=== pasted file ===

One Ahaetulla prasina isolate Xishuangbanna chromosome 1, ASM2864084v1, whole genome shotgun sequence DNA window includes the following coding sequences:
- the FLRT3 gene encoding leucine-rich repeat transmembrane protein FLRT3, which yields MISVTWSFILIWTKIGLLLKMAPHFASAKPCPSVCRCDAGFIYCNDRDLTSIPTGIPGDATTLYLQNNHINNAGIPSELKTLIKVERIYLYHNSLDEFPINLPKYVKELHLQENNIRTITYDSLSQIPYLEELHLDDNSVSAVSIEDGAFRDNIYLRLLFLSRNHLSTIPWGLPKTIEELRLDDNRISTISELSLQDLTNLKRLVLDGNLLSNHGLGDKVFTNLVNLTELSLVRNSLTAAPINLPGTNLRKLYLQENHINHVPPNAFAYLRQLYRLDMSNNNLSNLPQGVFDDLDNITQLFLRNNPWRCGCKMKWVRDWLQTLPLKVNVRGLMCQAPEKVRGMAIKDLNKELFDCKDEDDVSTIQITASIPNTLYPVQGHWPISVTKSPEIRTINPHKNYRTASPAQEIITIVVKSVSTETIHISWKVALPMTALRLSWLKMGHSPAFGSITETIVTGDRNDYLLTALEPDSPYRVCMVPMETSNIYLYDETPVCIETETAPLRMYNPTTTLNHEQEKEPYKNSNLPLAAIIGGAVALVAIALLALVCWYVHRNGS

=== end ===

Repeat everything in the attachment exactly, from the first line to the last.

One Ahaetulla prasina isolate Xishuangbanna chromosome 1, ASM2864084v1, whole genome shotgun sequence DNA window includes the following coding sequences:
- the FLRT3 gene encoding leucine-rich repeat transmembrane protein FLRT3, which yields MISVTWSFILIWTKIGLLLKMAPHFASAKPCPSVCRCDAGFIYCNDRDLTSIPTGIPGDATTLYLQNNHINNAGIPSELKTLIKVERIYLYHNSLDEFPINLPKYVKELHLQENNIRTITYDSLSQIPYLEELHLDDNSVSAVSIEDGAFRDNIYLRLLFLSRNHLSTIPWGLPKTIEELRLDDNRISTISELSLQDLTNLKRLVLDGNLLSNHGLGDKVFTNLVNLTELSLVRNSLTAAPINLPGTNLRKLYLQENHINHVPPNAFAYLRQLYRLDMSNNNLSNLPQGVFDDLDNITQLFLRNNPWRCGCKMKWVRDWLQTLPLKVNVRGLMCQAPEKVRGMAIKDLNKELFDCKDEDDVSTIQITASIPNTLYPVQGHWPISVTKSPEIRTINPHKNYRTASPAQEIITIVVKSVSTETIHISWKVALPMTALRLSWLKMGHSPAFGSITETIVTGDRNDYLLTALEPDSPYRVCMVPMETSNIYLYDETPVCIETETAPLRMYNPTTTLNHEQEKEPYKNSNLPLAAIIGGAVALVAIALLALVCWYVHRNGS